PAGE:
Mr G had forwarded the e-mail titled “The British Are Way Ahead Of Us” to a colleague who had worked with him at a different prison. The e-mail read “Apparently it is a sin for an Islamic male to see any woman other than his wife naked and that he must commit suicide if he does.”  It encouraged women to walk the streets naked so that Muslim men would commit suicide in order to “help weed out neighbourhood terrorists.”  The e-mail contained nude pictures of women and a heading at the top of the e-mail stated “It is your duty to pass this on”. 

Mr G’s colleague forwarded the e-mail to another colleague, at which point it entered the computer system of the Prison Service (HMPS) who not only disciplined its own employee but also brought this to the attention of Mr G’s employers.

Disciplinary proceedings were instigated against Mr G who admitted sending the e-mail as a “joke” to his colleague but denied responsibility for it appearing on the HMPS computer system. Mr G argued that he could not be held responsible for the actions of his colleague who caused it to appear on the HMPS computer system and that the contents were not offensive in any event.  Further, Mr G argued that the e-mail was private, sent in his own time from his home computer to the home computer of another colleague. 

The Tribunal disagreed finding that it was reasonable for an employer to conclude that Mr G had committed an act of gross misconduct which could damage the company’s reputation or integrity. Mr G may have tried to argue that it was a private matter and relied upon his right to privacy under the Human Rights Act.  However, even though the offending e-mail was sent from one private computer to another, the Tribunal concluded that it was never intended to be private in light of the encouragement or “duty to pass it on”. Mr G should therefore have known that it was likely to be forwarded to other people.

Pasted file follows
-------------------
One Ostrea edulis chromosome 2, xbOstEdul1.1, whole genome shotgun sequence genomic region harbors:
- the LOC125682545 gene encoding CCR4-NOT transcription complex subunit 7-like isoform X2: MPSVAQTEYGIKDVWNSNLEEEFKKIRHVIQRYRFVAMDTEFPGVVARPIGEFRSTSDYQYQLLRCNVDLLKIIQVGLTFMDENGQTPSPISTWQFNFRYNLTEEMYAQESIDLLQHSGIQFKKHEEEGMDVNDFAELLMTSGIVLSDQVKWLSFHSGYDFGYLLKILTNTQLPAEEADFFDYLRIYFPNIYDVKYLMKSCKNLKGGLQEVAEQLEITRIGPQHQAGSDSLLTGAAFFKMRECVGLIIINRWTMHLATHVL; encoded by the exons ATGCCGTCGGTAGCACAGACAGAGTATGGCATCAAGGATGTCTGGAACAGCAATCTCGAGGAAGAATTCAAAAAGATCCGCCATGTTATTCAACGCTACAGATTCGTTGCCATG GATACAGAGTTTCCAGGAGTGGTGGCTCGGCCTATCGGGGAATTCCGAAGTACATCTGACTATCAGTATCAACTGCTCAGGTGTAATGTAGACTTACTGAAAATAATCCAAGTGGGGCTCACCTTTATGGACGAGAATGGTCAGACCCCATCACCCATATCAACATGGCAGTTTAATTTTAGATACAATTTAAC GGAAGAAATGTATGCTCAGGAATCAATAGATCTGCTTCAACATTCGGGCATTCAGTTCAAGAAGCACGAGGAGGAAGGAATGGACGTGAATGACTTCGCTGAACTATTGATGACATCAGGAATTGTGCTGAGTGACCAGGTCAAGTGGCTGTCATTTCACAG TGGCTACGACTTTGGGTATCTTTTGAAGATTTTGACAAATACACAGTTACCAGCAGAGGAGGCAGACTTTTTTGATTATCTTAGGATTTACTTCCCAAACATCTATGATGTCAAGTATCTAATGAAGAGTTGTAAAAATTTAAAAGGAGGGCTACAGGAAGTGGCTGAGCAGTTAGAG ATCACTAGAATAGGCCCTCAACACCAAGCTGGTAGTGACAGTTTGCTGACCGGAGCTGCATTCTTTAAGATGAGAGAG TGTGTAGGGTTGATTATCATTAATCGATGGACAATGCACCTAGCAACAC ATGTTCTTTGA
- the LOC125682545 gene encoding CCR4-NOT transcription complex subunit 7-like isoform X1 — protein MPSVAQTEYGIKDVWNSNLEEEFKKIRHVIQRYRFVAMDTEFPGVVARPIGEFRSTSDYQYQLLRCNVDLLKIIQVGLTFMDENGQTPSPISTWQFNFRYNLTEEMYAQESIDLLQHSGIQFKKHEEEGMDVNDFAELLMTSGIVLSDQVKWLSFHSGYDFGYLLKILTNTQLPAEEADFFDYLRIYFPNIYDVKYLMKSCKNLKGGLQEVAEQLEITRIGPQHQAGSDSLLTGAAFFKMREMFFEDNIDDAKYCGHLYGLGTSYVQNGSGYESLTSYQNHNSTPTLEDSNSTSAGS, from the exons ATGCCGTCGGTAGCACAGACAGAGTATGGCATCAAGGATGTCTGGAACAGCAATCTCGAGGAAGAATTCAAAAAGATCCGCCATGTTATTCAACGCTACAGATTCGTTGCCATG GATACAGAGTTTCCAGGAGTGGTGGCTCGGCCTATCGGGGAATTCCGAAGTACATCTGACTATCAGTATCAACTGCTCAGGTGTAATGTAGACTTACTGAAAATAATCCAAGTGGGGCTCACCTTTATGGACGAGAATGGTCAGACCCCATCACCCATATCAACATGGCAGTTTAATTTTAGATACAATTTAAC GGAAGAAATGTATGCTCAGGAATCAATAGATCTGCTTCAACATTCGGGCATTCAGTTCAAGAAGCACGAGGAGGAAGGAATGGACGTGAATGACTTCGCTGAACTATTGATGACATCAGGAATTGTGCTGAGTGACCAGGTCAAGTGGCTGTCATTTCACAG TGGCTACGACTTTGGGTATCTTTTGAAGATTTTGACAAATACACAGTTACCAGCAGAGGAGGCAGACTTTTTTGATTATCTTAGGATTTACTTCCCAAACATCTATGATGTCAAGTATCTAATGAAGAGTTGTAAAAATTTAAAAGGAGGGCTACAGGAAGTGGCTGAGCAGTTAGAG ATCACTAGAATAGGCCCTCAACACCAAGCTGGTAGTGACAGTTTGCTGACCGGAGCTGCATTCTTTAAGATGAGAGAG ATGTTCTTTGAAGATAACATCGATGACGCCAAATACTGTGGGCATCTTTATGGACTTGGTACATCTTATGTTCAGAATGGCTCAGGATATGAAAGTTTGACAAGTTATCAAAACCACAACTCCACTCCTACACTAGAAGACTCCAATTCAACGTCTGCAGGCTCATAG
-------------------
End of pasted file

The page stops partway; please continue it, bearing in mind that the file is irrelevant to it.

Helpful Tips

This follows on from the section on Social Media in the Workplace in the August edition.  As a starting point, employers are advised to ensure that a comprehensive internet and social networking policy is in place which makes it clear that employees should not send out offensive e-mails or similar communications, inside or outside the workplace as the consequences of doing so could result in disciplinary action.  This case highlights the tension between the employer’s right to protect its reputation and the employee’s right to a private life where social media is concerned.  One thing is for sure, the ease with which the “send/forward” tab is pressed, it will not be long before a similar situation is encountered.

Whether you are an employer or employee, if you have any queries relating to employment law, feel free to contact Yunus Lunat on 0113 284 5023 to receive friendly, clear and concise advice. 


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